A Hungarian architecture studio has designed an open-air church for pilgrims visiting a shrine in the small village of Alsószentiván.
Built by Robert Gutowski Architects, who have designed projects in Hungary from UNESCO heritage sites to gymnasiums, the Our Lady of Fátima Shrine includes a triangle-shaped wooden pavilion with a shingle roof serving as an altar. The structure is raised on one big, uncut block of stone, which formerly served as a 20-ton plinth for a monument at a Soviet-occupied barrack. Wooden benches facing the altar were built for worshipers attending the service. The religious site is set between old chestnut trees and a classicist mansion, which also serves as an alternative, indoor church.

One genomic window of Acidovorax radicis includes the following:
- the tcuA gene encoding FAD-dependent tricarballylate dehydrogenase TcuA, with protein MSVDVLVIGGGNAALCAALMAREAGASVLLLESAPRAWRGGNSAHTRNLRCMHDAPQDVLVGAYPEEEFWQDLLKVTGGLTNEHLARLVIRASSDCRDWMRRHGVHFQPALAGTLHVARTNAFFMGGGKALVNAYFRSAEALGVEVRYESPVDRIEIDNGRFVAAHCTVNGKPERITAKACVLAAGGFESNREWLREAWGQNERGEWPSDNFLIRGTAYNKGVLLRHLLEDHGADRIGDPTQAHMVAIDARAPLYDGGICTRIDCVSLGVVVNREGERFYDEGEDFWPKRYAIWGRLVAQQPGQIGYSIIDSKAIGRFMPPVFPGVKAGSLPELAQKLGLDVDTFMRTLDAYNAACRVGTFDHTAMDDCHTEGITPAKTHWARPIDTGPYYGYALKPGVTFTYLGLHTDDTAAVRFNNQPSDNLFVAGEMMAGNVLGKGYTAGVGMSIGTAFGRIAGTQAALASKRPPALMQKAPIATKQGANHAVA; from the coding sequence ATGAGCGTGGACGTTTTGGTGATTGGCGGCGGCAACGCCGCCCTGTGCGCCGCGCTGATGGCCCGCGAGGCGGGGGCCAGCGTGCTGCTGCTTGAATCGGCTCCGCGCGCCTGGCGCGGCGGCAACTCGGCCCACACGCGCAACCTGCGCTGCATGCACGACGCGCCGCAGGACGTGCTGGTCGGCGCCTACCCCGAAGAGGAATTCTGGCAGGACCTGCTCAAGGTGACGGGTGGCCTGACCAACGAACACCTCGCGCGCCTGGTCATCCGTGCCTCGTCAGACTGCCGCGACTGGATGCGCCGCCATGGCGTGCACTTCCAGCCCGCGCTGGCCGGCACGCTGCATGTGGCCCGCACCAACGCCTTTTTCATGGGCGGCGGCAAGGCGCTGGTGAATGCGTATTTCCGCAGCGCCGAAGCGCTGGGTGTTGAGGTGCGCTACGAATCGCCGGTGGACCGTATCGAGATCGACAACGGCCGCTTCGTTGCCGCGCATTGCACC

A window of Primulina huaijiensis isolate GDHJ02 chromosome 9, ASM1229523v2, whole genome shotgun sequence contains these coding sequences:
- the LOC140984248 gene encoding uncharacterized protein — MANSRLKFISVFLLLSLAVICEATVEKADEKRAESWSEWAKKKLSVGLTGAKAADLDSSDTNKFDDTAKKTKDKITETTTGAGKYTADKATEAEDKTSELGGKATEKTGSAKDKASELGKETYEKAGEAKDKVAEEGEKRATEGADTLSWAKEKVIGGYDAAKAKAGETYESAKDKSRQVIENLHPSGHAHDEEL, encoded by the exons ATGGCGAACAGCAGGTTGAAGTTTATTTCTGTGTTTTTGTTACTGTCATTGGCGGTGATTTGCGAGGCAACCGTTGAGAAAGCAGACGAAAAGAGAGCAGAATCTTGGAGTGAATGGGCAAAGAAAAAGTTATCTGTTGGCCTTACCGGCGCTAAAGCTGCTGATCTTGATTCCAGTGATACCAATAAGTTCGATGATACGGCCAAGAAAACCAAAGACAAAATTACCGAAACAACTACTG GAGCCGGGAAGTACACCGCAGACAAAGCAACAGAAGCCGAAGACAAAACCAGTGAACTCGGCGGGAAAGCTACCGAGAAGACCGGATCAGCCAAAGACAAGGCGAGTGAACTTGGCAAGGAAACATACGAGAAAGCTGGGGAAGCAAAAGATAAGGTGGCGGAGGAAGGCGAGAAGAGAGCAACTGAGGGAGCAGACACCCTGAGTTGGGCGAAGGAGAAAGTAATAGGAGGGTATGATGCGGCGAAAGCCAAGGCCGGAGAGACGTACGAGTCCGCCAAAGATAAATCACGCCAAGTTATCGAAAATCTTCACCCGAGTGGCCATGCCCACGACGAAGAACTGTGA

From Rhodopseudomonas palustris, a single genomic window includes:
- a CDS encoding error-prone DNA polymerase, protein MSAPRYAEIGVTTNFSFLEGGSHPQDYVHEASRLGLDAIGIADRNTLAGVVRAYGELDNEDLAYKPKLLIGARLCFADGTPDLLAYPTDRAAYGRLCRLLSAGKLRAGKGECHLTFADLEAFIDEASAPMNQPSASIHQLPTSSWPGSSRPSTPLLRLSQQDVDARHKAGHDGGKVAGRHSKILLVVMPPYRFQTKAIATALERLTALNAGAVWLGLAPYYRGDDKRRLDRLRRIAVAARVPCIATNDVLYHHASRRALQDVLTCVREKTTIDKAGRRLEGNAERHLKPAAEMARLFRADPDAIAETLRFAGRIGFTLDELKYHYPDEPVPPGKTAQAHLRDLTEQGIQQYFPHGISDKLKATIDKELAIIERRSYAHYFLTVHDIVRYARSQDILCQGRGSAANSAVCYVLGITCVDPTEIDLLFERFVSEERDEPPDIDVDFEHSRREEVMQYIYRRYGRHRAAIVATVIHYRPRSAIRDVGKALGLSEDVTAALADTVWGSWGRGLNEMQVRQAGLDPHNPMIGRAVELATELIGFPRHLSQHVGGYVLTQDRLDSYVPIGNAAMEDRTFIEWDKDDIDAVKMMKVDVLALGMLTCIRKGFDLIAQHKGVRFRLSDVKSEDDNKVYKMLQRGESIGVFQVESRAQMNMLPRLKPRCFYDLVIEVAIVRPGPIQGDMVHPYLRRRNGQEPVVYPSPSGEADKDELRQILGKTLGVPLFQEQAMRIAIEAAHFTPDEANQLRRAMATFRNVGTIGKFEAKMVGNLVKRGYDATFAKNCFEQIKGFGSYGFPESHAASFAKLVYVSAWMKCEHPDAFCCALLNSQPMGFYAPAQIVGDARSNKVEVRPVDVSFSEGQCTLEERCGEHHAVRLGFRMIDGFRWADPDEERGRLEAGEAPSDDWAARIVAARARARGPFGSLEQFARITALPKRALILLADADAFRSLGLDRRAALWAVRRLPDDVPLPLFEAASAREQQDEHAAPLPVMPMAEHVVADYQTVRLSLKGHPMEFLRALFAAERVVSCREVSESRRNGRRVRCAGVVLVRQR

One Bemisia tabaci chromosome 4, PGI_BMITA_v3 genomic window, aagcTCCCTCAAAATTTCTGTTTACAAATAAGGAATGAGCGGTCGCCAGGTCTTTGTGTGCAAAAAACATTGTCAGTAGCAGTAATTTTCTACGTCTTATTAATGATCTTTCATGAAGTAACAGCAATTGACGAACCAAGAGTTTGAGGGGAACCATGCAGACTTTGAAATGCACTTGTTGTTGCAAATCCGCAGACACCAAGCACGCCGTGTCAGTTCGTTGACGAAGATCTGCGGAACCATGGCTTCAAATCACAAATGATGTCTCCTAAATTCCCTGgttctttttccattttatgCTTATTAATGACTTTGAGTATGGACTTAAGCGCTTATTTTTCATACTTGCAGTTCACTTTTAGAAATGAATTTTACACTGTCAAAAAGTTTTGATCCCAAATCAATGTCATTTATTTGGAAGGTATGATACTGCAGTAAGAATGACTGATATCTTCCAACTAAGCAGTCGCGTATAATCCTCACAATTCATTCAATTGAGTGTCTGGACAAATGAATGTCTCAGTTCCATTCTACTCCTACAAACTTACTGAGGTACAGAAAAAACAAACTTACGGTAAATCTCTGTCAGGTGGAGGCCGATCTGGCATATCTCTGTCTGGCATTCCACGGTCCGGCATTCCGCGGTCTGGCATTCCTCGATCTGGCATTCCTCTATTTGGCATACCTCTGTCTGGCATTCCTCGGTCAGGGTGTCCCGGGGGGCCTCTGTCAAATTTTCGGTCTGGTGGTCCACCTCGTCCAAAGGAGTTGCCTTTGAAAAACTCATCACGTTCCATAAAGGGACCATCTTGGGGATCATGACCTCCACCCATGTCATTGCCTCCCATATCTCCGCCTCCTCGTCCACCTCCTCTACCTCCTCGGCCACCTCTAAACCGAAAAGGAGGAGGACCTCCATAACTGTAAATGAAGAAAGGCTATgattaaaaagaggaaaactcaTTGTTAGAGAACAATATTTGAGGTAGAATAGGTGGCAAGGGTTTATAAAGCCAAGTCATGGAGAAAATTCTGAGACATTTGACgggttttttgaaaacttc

“During the renewal of the surrounding area, our primary goal was to preserve the original ambiance and atmosphere,” the architects say. “Our main concept was to utilise cheap, easy-to-build, and yet very precisely designed structures.”
Alsószenitván, a village of 600 people, has been visited by pilgrims from around the world since 1951, when the community first commemorated apparitions of the Virgin Mary that took place in 1917 near the small Portuguese town of Fátima. Following the event, many places of pilgrimage celebrating Mary’s “emergence” at Fátima were founded, all over the world. The Alsószentiván site was renovated for the 2017 centenary of the event and completed in 2019.